Statistics highlighting the demeaningly slow process of addressing gender pension gaps
Although this aspect of women’s rights has been better addressed over the last five or so decades, it is a well documented fact that the ‘gender pay gap', where women receive less than men for work under exactly the same type of employment, is still a glaring reality of everyday life for ladies right across the globe.
‘Gender pay gaps’ are considered a major contributing factor to the continuing presence of the ‘gender pension gap’, which is the difference in retirement income that men and women aged 65 and older receive. Again, even though great strides have been made across the globe over women’s rights to equal pay since the inception of the Women’s Suffrage movement in England almost 200 years ago, there is certainly still room for many more rapid improvements in both how women are paid and in the structures of their pensions.
Sadly, many of the statistics below regarding the ‘gender pay gap’ and the ‘gender pension gap’ reflect the historically patriarchal nature of human society, with both gaps influenced by events in the lives of women such as marriage, divorce, and childbirth.
The 15.4% ‘Gender Pay Gap’ between men & women
Although the gender pay gap amongst all employees has declined by a quarter over the last decade as illustrated below, the gap increased to 15.4% from 14.9% in 2020 (ONS, 2021) for a variety of reasons, many of which were pandemic related. This 15.4% gender pay gap means that, on average, women are likely to have less of their salary for putting aside into their pension, and that’s before factors such as career breaks, caring responsibilities and part-time employment are even brought into the equation. (Aviva, 2021)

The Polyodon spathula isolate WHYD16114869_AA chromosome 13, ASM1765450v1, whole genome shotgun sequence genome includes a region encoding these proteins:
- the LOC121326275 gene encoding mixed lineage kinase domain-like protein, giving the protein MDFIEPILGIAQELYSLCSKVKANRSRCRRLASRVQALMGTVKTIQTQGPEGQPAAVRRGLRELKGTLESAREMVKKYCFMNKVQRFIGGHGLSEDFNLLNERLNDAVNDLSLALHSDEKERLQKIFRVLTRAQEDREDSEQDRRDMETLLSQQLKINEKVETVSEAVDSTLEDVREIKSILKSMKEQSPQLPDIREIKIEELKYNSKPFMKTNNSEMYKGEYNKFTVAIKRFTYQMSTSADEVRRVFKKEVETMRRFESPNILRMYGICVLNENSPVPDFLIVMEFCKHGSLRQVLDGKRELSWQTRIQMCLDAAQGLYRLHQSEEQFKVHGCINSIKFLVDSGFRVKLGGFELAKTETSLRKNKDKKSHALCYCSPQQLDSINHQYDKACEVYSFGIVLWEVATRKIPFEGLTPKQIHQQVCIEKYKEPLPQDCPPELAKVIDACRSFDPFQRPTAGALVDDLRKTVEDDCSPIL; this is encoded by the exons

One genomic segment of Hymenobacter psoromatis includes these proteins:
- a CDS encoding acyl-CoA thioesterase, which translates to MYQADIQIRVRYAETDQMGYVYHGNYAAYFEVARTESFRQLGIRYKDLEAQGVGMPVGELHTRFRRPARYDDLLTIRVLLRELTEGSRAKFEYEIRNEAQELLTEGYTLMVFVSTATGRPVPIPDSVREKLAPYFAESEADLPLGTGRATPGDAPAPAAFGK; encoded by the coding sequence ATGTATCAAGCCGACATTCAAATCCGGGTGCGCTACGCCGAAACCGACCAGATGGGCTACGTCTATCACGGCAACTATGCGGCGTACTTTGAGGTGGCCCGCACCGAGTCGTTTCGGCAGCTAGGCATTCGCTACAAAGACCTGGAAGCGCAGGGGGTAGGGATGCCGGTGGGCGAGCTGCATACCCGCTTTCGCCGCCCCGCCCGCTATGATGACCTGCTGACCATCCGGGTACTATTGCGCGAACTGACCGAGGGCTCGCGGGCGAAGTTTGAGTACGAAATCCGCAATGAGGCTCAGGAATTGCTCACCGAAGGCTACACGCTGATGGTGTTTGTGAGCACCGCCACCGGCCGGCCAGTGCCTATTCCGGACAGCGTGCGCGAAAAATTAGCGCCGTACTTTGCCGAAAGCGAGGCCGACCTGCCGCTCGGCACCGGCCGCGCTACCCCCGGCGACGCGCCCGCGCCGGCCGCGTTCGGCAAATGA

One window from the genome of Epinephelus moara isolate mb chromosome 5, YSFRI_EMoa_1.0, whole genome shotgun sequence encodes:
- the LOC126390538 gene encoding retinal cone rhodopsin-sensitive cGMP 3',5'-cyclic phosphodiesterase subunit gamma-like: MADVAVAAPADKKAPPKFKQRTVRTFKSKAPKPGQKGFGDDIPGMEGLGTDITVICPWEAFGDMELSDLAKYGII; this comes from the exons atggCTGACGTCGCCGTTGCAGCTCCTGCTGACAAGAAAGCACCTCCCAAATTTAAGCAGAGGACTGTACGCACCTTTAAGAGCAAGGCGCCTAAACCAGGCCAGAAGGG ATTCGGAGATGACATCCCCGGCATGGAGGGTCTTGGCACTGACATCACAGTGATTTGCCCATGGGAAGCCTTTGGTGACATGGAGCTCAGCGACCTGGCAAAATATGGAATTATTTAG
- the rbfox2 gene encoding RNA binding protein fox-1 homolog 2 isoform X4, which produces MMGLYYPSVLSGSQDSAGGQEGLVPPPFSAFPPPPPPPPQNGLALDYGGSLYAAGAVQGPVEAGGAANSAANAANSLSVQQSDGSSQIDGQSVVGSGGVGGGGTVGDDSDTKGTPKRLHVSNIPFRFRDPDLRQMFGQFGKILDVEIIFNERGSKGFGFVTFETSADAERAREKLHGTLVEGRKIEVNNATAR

While businesses with more than 250 employees have been forced by law to share the difference in pay between their male and female workers since 2017, data has found that eight out of 10 organisations still pay their male employees more. In addition, the pay gap increased in the private sector from 8% in 2018 to 9% in 2021, while in the public sector it grew from 14.4% to 15.5%. (reward-strategy.com, 2021)
In 2021, the gender pay gap in the UK among full-time employees was 7.9%, up from 7.0% in 2020. (ONS, 2021)
From out of the 3.3 billion global workforce in 2018, 52.59% of that labour force was made up of women (ILO.org, 2019). As of 2018, women on average were only earning 0.82 of every U.S dollar that men of all races were making. (census.gov, 2020)
‘Women retire with less than half that of men’
The ‘Gender Pension Gap’ stats & charts
Staggeringly, the average 20 year old woman in the UK will have to work for nearly 40 years longer than her average male counterpart to build up the same pension (Hansard, 2021). This is reflected by the fact that women today still, on average, retire with less than half the income of men (The Guardian, 2021), with women found to be missing out on £183,936 when compared to the amount that men receive from their pensions. (Centre for Economics and Business Research, 2021).